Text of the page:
Next week, the annual Durango Cowboy Poetry Gathering will roll into Durango, including the cowboy parade, this year to be led by members of longtime local ranching family the Cugninis.
Also featured will be singer Trinity Seely and her band, who will take the stage Thursday night at Henry Strater Theatre.
Along with being a talented musician, Seely is also a working rancher – walking the walk as well as talking the talk.
She grew up in British Columbia, Canada, on a fishing-dude resort that her family owned and operated. It was a childhood she said she adored, and it was during her childhood that her love for music was born.
“Of course, we were pretty much the wilderness family, we lived three hours from town and just grew up on the back of a horse. That’s always been my passion, I’m so lucky for that in my life,” she said. “We had a little family band growing up: My mom played the guitar and sang, and my dad played the bass, and then all of my sisters and I would sing, and that’s where the love of music came in.”
She ended up attending school in Ojai, California, and later, when she married, Seely and her husband trained horses for a bit, and they have spent most of the last 15 years working on ranches across the Northwest.
“We’ve worked in Utah, Wyoming, Nebraska and Montana, and just really living the cowboy life and raising our kids on these ranches and teaching the important values and lessons that lifestyle offers,” she said.
Oh, and she’s also a working musician.
“This works out great – you know, when people ask, ‘Where do you get your inspiration for your songs?’ And that’s the easy part because it’s just been a part of my daily life,’ she said. “There have so many just amazing days that we’ve had; you’re just constantly writing in your head and the minute you get home, you just want to write it all down. And that’s how these stories are born. All of them kind of have a place in my heart from a personal standpoint.”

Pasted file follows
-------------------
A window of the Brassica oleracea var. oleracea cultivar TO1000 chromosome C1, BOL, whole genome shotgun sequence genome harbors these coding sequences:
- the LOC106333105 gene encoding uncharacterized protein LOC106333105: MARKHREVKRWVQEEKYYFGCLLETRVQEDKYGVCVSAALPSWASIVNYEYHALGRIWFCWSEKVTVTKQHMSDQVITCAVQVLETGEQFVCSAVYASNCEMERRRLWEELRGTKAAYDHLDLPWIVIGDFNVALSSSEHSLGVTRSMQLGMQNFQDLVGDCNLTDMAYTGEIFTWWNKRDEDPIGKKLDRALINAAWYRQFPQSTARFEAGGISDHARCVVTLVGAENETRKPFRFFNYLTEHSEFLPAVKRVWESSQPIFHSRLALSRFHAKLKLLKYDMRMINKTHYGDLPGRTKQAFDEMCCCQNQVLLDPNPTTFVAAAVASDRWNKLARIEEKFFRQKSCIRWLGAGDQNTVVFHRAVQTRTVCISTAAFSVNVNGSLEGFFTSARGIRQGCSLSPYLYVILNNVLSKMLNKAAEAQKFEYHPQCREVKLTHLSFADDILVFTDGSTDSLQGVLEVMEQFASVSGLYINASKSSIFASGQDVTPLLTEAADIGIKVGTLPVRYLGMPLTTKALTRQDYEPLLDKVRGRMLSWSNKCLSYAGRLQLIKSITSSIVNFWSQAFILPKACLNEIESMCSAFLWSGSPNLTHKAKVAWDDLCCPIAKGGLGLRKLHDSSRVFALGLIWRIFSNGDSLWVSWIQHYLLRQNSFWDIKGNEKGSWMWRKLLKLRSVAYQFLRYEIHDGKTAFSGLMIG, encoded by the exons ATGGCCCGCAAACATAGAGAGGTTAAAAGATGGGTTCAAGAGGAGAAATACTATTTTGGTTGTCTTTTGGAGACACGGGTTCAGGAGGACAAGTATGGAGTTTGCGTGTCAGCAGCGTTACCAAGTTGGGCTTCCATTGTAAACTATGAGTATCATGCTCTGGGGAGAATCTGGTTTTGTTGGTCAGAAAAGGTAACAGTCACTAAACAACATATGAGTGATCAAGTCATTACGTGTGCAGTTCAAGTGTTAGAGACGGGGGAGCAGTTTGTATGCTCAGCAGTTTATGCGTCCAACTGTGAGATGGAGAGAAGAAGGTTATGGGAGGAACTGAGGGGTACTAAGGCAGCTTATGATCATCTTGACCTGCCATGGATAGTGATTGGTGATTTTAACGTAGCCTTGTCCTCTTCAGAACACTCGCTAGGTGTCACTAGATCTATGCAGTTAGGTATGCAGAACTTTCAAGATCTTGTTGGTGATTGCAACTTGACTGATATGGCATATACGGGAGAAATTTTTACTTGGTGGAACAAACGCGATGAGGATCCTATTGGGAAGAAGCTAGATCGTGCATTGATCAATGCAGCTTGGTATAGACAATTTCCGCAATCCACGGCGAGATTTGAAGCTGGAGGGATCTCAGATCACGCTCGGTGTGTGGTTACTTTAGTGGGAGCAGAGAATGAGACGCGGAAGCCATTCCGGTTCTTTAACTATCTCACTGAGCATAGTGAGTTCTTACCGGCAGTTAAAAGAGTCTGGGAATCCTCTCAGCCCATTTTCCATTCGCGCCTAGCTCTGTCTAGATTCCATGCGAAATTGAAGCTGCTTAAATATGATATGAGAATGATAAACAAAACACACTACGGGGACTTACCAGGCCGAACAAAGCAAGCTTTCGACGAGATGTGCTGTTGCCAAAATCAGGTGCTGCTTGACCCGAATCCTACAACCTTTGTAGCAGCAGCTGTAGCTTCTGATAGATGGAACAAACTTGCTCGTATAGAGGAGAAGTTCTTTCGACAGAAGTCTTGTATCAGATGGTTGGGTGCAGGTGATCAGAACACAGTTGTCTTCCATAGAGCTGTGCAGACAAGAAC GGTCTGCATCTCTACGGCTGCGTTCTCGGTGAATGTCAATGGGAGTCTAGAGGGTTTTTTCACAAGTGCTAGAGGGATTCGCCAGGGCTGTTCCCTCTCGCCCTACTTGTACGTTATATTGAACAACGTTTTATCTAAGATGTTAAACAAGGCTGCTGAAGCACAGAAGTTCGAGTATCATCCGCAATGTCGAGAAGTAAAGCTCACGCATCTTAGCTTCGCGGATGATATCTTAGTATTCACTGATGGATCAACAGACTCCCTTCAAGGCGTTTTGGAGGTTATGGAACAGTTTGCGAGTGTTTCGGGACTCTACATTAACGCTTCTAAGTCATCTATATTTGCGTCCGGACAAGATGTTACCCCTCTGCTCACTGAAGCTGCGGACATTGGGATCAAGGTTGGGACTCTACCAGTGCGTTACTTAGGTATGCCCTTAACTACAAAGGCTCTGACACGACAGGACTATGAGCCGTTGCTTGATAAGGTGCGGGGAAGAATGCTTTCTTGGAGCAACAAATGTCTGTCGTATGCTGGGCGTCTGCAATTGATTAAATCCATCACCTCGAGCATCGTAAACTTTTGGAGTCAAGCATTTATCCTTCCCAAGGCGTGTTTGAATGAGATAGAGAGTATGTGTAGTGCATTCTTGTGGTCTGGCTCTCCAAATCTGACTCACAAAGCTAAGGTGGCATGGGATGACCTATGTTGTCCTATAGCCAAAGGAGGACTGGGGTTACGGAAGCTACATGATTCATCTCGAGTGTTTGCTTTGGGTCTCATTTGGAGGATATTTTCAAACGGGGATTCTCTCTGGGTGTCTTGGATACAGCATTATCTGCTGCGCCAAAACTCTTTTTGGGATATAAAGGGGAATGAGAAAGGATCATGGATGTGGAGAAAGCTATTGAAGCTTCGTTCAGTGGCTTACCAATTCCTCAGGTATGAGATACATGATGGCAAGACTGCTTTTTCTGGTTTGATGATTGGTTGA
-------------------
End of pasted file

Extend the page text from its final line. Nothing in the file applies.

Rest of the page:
And, Seely said, as a woman, she gets to add a feminine voice into the mix.
“I get to offer a different perspective, I think, of this lifestyle, being from the woman’s perspective,” Seely said. “I’ve had years where I’ve been raising my kids and I haven’t been able to help out as much, to more recently, the last seven years, I’ve been horseback every day with the rest of the cowboy crew, and usually I am the only woman. I’ve had some experiences that I’m so grateful to be able to share. It’s pretty neat. I enjoy every minute of it.”
One of Seely’s favorite stories, she said, also turned into a song called “Kitchen Window Cowboy,” written when her youngest son was a baby.
“At that time, we were working on a ranch in Wyoming, and I could look out our window over Devil’s Gate, and we lived at the base of the Rattlesnake Pass and our kids went to the Poison Spider School. It was an amazing place full of history,” she said. “I’m sitting at this window in our house, and I’m looking out over the cowboy crew and they’re gathering all the cows and calves because it was time to wean and ship the calves, and I was sitting there just crying because I had this little baby and I couldn’t be outside and I wanted to be, and I was really just feeling sorry for myself.”
Just at that moment, she said, a friend sent her an email by a woman named Jan Wood, who’s now a close friend. The poem in the email was titled “A Kitchen Window Cowboy,” and it just talked about everything Seely was feeling in that moment.
“I thought, ‘Oh my gosh, there are people that understand what I’m going through.’ So I called Jan and we became fast friends, and after talking with her, we collaborated on this song. ... It’s just pretty close to home,” she said. “That was a big moment for me as an artist, realizing that we all have opportunities to really support each other as women, and mothers and cow women and stewards of the land. Everything that we’re doing, we have these wonderful opportunities to support each other and just this camaraderie is more than we can even comprehend.”
For Seely, that camaraderie also extends to cowboy gatherings, which she said are an important part of preserving – and celebrating – cowboy heritage.
“For me – and I don’t want to speak for everybody, of course – we live in a day and age where there’s been this big separation from our heritage and a sense of place,” she said. “And so when we all gather and share stories, and a lot of them are original from this day and age, which is pretty special, but a lot are coming from generations ago when, ‘OK, this was my grandpa’s ranch’ or, ‘That is a part of our family’s history and so that means that’s part of who I am.’
“I think that there’s just a part of us that longs for that sense of place and to belong to a genre, just as cowboy music and poetry is all about tradition and values and things that are important,” she said. “I think that’s what it is: It’s important for all of us to remember that this is not a dying breed as you hear people say; this is something that we have a responsibility to keep alive because it is very much alive, you just can’t see them from the road – you’ve got to come to the gatherings and experience it.”